The Pastor and Discouragement
I’ve heard it said many times, “the pastor has the easiest job!” Well that depends on what you’re referring to as a job. As a retired pastor myself, I never looked at my position of pastor as a job, even though I was paid for doing it. The position of pastor is a calling. And that calling is to serve God when and wherever the Lord calls him. The calling of pastor is not something you seek but you accept.
Jeremiah 1:5 says, “Before I formed you in the womb I knew you, and before you were born I consecrated you; . .” (NASB). The Lord was telling Jeremiah that He had planned his life and it radically impacted him. Even the Apostle Paul was told that God had “. . . set me apart even from my mother’s womb and called me through His grace, . .” (Gal. 1:15 NASB).
Pastors are not super human nor are they exempt from sin or even discouragement or depression. A long time ago Job cried out in his despair in Job 3. 24“For my groaning comes at the sight of my food, and my cries pour out like water. 25For what I fear comes upon me, and what I dread befalls me. 26I am not at ease, nor am I quiet, and I am not at rest, but turmoil comes” (NASB). In fact, no one is exempt from discouragement.
Tom Landry, former coach of the Dallas Cowboys said, “I spent the first thirty-five years of my life, like most men in our competitive American culture, thinking success, fulfillment, and happiness would result from what I could achieve. My feelings of self-worth and my identity as a person were dependent on what I could do—first as a professional athlete, then on the sideline as a coach.
I’ve spent the last thirty-five years learning that God is far less concerned about what we do than He is about what we are. So what truly matters most in life is not our professional achievement, but our personal relationships—first with God, second in our families, and then with others we work and live among.
I’ve known a lot of guys who have tried to prove themselves ‘a man’s man.’ But it’s so much more important to be ‘God’s man.’”
Even with the success Tom Landry had, he still faced discouragement when Jerry Jones bought the team and soon fired him.
Pastors can be immeasurably hurt by unfriendly, unwarranted criticism. He can fall into despair over the apathy, indifference and lack of cooperation on the part of his congregation.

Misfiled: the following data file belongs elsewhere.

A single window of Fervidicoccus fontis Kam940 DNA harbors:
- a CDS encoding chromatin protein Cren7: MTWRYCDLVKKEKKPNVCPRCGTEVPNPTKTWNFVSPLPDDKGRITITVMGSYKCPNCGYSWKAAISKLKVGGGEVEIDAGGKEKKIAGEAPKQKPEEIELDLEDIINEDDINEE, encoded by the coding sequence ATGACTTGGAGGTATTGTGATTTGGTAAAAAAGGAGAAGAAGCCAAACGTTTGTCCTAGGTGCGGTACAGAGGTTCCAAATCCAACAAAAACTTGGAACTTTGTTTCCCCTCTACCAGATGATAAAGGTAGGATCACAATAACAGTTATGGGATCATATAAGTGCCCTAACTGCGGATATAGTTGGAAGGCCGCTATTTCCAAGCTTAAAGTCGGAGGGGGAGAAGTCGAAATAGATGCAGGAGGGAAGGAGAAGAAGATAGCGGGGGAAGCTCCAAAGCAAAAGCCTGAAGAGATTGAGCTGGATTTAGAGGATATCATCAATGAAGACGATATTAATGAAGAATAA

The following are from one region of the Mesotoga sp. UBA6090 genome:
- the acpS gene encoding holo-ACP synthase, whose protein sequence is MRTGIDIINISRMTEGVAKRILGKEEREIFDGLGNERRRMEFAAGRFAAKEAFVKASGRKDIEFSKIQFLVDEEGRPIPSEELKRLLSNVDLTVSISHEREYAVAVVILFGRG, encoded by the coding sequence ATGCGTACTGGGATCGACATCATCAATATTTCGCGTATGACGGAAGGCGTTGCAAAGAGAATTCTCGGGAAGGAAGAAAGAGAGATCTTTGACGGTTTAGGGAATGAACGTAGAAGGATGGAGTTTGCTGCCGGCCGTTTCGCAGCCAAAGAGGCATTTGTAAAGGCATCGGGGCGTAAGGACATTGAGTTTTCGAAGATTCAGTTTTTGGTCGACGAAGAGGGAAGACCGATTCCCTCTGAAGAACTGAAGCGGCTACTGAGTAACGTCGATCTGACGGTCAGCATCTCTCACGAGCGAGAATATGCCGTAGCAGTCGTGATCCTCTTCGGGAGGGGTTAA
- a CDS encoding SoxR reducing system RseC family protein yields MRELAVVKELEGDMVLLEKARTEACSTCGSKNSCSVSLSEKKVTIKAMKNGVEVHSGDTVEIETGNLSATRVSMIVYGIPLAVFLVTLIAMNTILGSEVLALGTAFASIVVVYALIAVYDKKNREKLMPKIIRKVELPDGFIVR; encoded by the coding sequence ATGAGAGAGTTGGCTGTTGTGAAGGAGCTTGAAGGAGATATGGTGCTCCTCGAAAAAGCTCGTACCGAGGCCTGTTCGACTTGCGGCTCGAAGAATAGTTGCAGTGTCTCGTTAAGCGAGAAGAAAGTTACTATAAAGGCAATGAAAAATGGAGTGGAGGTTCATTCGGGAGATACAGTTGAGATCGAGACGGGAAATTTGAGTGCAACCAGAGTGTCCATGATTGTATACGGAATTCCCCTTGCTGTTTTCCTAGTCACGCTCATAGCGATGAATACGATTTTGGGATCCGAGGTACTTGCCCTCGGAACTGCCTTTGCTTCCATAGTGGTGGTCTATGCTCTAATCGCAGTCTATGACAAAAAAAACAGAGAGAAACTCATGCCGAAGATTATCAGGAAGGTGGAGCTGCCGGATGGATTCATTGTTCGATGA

Perhaps one of the most troubling things people don’t realize is that when the pastor enters into a private counseling session with a church member and listens to the member unveil the hardships or heartaches that member is experiencing. As pastor, that has to remain confidential and he must learn to leave it with the Lord. Otherwise, it will eat at his heart and mind and lead to depression.
After I retired and joined a local church I became quite pleased and so blessed by our pastor. He was such a tremendous teaching pastor and the Lord used him mightily.
My wife and I had been members for some time when out of the blue, one Saturday afternoon we received word that our beloved pastor had taken his life at a remote location. I had learned he had been suffering from depression, but we never knew it. This was not only devasting for our church but for his family.
Yes, pastors suffer discouragement and depression. I knew the repercussions of sitting and listening to church members unload their minds in confidence. I thank God for taking the private sessions off my mind and heart so that I would not have to deal with them alone.
Today, I was devastated to read of another pastor taking his own life in California. The church there was devastated and so was his family. Yes, pastors do get discouraged and depressed!
Let me encourage you to pray for your pastor daily. You will not know how much it means to him and at the same time, he needs your support. I may not be pastoring a church now, but I serve a risen Savior and pray daily for my pastor.
May God bless you my pastor and my brother in Christ!